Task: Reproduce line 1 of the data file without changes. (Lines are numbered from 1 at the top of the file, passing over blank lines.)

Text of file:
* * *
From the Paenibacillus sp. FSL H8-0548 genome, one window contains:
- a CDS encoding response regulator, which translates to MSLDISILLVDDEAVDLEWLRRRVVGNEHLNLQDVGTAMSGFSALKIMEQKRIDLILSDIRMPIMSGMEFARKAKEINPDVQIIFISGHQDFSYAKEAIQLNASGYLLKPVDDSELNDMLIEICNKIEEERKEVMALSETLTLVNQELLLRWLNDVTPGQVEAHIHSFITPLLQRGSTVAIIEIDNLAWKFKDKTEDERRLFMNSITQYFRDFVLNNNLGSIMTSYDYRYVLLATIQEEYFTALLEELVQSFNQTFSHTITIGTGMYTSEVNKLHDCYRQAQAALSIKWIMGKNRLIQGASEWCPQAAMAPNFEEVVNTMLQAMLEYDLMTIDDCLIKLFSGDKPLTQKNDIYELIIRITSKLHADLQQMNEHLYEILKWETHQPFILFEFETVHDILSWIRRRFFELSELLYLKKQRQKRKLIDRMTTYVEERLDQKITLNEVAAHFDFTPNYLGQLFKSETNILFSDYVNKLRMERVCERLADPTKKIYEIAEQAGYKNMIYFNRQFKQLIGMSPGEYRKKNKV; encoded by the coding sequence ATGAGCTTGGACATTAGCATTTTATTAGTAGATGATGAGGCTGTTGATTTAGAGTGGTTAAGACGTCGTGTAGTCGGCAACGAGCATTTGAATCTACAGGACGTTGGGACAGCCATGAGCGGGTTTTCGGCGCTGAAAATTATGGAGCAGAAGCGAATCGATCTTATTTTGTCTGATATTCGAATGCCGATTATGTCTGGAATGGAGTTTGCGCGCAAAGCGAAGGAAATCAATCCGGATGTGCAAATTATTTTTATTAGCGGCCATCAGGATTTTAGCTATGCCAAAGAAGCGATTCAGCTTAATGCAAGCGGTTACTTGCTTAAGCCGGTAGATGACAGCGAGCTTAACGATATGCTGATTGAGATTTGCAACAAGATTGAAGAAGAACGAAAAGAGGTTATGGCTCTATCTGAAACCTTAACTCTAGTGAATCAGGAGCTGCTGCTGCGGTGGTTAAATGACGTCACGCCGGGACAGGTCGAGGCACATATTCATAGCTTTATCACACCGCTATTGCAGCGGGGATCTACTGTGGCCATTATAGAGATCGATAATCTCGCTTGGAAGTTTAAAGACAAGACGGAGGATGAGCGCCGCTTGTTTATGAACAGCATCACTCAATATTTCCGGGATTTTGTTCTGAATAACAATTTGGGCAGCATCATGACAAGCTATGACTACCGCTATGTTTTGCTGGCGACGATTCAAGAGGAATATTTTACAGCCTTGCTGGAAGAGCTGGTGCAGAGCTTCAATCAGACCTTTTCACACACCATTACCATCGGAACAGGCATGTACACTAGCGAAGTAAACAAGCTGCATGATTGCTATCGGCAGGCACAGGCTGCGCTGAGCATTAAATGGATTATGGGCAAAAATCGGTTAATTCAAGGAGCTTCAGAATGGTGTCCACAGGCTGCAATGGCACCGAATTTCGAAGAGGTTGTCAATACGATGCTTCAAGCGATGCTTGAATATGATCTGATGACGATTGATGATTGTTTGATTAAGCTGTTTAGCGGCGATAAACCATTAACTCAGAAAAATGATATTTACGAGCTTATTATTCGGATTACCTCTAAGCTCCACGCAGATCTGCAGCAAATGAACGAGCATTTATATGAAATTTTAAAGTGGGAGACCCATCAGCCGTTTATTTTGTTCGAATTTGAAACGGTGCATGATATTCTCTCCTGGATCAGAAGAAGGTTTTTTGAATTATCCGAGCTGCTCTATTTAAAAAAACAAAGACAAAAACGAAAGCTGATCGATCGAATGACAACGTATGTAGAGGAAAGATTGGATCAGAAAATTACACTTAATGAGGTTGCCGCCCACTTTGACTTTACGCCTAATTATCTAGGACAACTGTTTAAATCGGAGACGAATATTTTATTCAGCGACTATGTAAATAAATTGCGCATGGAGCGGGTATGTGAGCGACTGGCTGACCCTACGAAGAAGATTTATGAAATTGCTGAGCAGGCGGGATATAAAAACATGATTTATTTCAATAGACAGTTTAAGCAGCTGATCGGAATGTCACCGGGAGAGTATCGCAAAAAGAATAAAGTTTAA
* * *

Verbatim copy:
From the Paenibacillus sp. FSL H8-0548 genome, one window contains: